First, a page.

This Mormon family showed us the best hospitality with dinner at night and breakfast in the morning for the two nights we stayed there. We were indebted to them for their kindness, but Jeff, Ian, and I had a competition to get to that started in a little more than a week. We had to depart from them, but we still keep in touch with the guys every once in a while. The road into Portland, Oregon along the Hood River is one of the most scenic drives I have ever seen. There is an abundance of black, slate-like rock everywhere with windsurfers out on the river challenging the mighty winds that rip through the Hood. Being from Florida, I know about water, and the waves created by the winds on the Hood are like the waves created by tropical storms in the Gulf of Mexico.

It is just a beautiful place to be. Portland is a very liberal town, and we hit it just before the Fourth of July Celebration. The town was crazy with festivities near the waterfront, and there was more alcohol being drunk than fireworks being lit. It was one giant party for independence. During the next couple of days, we ended up skateboarding at Newberry Skate Park and the famous Burnside Skate Park underneath the historic Burnside Bridge. The day of the competition came upon us, and I was stuck in the crowd with the rest of the spectators. I was, however, happy to see all of my friends from all over the country who came together for the event. Both Ian and Jeff did not make it too far in the competition, and Jeff was knocked out first.

We had fun though, and the next part of the trip was the event for which we had been waiting. Now before I got here, I thought the other places were amazing and interesting. With the two largest rock faces in the United States, El Capitan and Half Dome, it is easily the most monstrous climbing area I have ever seen. The rock is very old granite that can be any range of white, grey, and black colors. The waterfalls there are enormous, but the Sequoia trees are by far the biggest trees I will ever see, unless I make it to Redwood National Forest someday. We never trained for a multi-day big wall climb, so we did not have the equipment necessary to climb any one of the routes up El Capitan or Half Dome.

It takes a tremendous amount of equipment to climb those walls because you have to haul everything from your fecal matter to your port-a-ledge with you. A port-a-ledge is a cot that hangs from the rock wall so you can sleep on it while you are on one of these multi-day beasts. We met a park ranger there named Lisa Lopez who is the girlfriend of arguably the best climber who ever lived, Chris Sharma. She was very down to earth and even pointed us to some of her personal favorite climbs.

Yosemite was a blast, but it was a little too touristy for us so we moved on down the road to Bishop, California. The small country town of Bishop was just south of a skiing town called Mammoth. Bishop is the birthplace of the climbing guru, Chris Sharma. It had the hardest boulder problems in the world on this collection of desert patina sandstone. Within five minutes of the city there are about six different climbing areas. The climbs at the Buttermilk and Peabody Boulders were the most famous, and we had seen some of them in videos.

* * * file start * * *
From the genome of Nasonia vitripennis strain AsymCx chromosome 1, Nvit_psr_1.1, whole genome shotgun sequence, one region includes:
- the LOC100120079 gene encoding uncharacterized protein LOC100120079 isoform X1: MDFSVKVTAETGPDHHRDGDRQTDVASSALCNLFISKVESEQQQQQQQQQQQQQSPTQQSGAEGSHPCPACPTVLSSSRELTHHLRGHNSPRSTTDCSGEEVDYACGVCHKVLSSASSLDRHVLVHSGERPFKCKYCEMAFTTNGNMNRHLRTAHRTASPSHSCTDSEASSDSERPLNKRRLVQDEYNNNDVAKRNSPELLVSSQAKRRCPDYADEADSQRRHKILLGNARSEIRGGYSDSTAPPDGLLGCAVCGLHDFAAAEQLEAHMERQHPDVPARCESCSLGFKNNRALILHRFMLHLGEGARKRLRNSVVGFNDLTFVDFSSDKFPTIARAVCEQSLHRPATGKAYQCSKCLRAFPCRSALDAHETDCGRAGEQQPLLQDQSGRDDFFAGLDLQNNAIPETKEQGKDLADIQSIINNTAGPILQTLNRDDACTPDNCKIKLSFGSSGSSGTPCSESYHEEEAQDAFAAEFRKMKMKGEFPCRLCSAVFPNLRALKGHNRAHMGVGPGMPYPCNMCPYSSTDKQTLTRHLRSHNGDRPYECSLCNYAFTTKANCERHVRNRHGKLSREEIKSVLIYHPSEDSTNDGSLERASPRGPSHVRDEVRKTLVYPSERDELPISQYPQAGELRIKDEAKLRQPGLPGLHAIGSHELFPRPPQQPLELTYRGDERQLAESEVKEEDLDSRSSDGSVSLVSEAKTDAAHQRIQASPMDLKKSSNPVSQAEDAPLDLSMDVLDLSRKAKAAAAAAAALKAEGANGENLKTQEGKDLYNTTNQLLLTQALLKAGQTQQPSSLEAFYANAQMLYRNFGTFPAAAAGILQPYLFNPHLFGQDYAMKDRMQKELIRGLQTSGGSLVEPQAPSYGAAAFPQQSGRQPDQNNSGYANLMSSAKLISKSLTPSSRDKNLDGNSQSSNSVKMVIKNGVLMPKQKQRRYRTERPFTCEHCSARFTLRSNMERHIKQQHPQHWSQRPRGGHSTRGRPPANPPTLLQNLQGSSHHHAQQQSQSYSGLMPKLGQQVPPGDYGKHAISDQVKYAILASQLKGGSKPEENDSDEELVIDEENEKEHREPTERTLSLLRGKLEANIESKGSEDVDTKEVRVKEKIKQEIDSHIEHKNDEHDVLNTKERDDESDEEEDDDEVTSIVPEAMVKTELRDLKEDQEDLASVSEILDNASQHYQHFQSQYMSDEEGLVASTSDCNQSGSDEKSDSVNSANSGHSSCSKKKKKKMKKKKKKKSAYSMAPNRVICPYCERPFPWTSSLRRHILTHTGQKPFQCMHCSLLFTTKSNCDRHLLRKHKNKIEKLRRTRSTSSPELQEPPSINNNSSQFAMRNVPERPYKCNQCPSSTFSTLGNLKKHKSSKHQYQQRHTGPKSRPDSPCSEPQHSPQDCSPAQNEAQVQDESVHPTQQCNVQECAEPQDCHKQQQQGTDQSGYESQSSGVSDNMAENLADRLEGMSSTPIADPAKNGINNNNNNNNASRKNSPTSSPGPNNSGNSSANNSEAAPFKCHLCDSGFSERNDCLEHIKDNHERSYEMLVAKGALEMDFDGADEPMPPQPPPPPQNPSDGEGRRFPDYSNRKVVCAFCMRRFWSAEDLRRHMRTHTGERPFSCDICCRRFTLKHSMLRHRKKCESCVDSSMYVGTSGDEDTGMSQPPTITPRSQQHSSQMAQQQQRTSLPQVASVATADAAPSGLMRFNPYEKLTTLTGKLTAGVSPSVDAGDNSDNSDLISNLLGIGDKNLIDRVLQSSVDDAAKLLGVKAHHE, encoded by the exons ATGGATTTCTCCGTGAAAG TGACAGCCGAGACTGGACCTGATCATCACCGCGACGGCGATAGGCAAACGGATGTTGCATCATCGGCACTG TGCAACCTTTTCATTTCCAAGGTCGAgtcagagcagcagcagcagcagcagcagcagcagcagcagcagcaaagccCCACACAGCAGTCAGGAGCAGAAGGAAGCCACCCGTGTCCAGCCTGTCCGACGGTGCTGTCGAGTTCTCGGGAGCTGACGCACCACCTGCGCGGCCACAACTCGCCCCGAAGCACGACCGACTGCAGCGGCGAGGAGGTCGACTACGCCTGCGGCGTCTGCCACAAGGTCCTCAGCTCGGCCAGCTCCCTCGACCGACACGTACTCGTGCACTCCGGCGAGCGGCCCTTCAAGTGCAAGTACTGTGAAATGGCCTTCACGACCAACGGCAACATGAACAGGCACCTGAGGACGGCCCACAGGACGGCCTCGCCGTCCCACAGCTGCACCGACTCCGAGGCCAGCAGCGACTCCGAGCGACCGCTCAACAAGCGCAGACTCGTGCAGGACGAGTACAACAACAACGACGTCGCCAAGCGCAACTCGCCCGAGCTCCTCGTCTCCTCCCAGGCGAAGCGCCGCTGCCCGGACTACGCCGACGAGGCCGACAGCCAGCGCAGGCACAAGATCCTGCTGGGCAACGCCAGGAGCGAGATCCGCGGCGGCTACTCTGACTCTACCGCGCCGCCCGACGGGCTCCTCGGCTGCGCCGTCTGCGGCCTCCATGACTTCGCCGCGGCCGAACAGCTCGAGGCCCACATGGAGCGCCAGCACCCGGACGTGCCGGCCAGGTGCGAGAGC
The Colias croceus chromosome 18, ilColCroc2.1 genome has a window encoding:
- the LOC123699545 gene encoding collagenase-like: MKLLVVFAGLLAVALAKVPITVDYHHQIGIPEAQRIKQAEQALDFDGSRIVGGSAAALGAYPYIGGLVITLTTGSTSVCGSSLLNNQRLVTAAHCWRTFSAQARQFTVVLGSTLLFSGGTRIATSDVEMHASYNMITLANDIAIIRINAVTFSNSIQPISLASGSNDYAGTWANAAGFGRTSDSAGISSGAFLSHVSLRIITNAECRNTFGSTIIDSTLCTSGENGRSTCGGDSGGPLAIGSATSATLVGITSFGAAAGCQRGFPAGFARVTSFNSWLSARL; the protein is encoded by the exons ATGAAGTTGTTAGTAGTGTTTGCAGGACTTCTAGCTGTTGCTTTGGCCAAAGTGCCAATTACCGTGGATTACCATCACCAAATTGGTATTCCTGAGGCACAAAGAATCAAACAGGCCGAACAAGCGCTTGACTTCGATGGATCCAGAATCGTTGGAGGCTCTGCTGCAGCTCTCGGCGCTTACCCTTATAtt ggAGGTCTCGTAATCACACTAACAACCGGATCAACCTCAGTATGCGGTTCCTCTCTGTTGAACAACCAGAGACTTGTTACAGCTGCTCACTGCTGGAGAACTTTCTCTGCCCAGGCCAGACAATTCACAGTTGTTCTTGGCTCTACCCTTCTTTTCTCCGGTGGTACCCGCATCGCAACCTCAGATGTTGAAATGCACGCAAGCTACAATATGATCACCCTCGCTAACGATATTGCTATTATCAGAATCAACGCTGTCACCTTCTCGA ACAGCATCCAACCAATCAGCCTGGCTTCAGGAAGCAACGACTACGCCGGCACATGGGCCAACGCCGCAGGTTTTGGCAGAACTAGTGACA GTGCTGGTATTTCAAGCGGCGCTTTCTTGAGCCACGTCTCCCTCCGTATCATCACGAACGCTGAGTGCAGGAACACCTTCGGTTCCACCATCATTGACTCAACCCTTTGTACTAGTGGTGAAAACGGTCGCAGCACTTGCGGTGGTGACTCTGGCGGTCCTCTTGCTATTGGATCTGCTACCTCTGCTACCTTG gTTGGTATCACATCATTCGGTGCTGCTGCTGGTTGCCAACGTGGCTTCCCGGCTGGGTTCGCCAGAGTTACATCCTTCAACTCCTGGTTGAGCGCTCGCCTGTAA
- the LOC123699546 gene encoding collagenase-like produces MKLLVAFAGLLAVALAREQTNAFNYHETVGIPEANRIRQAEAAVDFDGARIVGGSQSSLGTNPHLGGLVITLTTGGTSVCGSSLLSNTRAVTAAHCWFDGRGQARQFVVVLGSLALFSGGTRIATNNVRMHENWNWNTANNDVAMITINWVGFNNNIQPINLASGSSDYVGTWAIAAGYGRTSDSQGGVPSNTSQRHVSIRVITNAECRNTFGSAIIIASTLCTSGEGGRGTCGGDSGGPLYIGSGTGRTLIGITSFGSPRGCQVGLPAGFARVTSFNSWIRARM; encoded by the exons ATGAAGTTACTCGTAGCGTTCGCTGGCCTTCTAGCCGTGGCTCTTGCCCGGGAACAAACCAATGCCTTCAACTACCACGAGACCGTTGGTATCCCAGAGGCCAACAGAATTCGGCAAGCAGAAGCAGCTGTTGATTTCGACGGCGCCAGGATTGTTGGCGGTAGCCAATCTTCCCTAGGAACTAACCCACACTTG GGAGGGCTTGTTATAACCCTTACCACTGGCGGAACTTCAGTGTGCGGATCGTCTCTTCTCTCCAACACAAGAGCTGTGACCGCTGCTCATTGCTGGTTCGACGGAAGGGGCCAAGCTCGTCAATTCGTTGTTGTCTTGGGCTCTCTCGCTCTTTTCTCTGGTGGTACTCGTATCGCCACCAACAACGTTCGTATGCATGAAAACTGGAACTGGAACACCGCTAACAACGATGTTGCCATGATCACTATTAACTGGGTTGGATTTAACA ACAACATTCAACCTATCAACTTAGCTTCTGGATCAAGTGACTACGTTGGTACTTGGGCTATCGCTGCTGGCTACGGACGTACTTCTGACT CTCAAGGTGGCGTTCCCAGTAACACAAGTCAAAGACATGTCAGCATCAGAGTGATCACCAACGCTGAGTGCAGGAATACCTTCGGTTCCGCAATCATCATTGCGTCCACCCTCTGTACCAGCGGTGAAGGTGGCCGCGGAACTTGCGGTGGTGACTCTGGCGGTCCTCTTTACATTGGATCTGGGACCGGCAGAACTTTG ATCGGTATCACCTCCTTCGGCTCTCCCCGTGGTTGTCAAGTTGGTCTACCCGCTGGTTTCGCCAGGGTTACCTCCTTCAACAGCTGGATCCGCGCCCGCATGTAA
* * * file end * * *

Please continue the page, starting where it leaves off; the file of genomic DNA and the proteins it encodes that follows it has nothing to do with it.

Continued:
We tore ourselves apart on this super sharp desert rock for about two weeks until we ran out of money. We ended up eating at the A. Gas Station every day because you could get a burger for fifty nine cents. I met a beautiful blonde girl who loved to climb, and she hung out with us about every day. This other guy who we called Texas Tony also became our friend out there, and he took us out to a couple local parties at night. He showed us some great climbs during the day. The climbing there is unique because most of the boulders start out overhanging or inverted, then you must pull a lip of some sort, followed by a finish on a slightly less than vertical face. It was a lot of fun. Our next and final stop was one of relaxation.

On the way there we lost our U-Haul car top off the roof of our car. Unfortunately, it contained most of our personal belongings. We never found it, and we were all limited to one outfit of clothing for the remainder of the trip. We spent a couple of days in San Diego with no work at all. We had climbed outdoors for almost two months, and it was nice to have some recovery.

Our muscles stopped aching, and our fingers stopped hurting. We spent a lot of time playing cards and lying on the beach, while we reminisced about all of the people we met and the climbs we did. We went into Mexico one day to see Tijuana, Rosarito, and Ensenada. We ate at the most unclean restaurant I have ever seen, but with the same twist of fate, it was the best Mexican food ever. This guy took some slow roasted pork and cut it up on a tree stump with a rusted machete and flies were all around him the whole time, even when he rolled up the burrito.

Tijuana smelled so bad that we could not bear it to stay there, but Rosarito and Ensenada are nicer. The beaches were terribly polluted, and it made me very sad to see that one had to walk on the beach with shoes so you would not be cut by a piece of glass or a hypodermic needle. The local Mexicans were doing anything they could to get some American dollars out of us by approaching us on every block trying to sell some homemade jewelry or Mexican memorabilia.

Anyway, back in San Diego, we rested up for the long forty-four and a half hour road trip ahead of us back to Gainesville, Florida. On the ride home, Jeff, Ian, and I, realized that the day to day lifestyles we were living and the drives that compelled us to finish school, get a good job, and be successful put too much emphasis on money. In our rapid paced industrial society, we often overlook the most important things in life. Our lives are like a wall built one brick at a time, and each brick is a different experience, situation, or emotion. If we finish the wall by forgetting the most important bricks at the bottom that got us where we are today, the wall is not strong.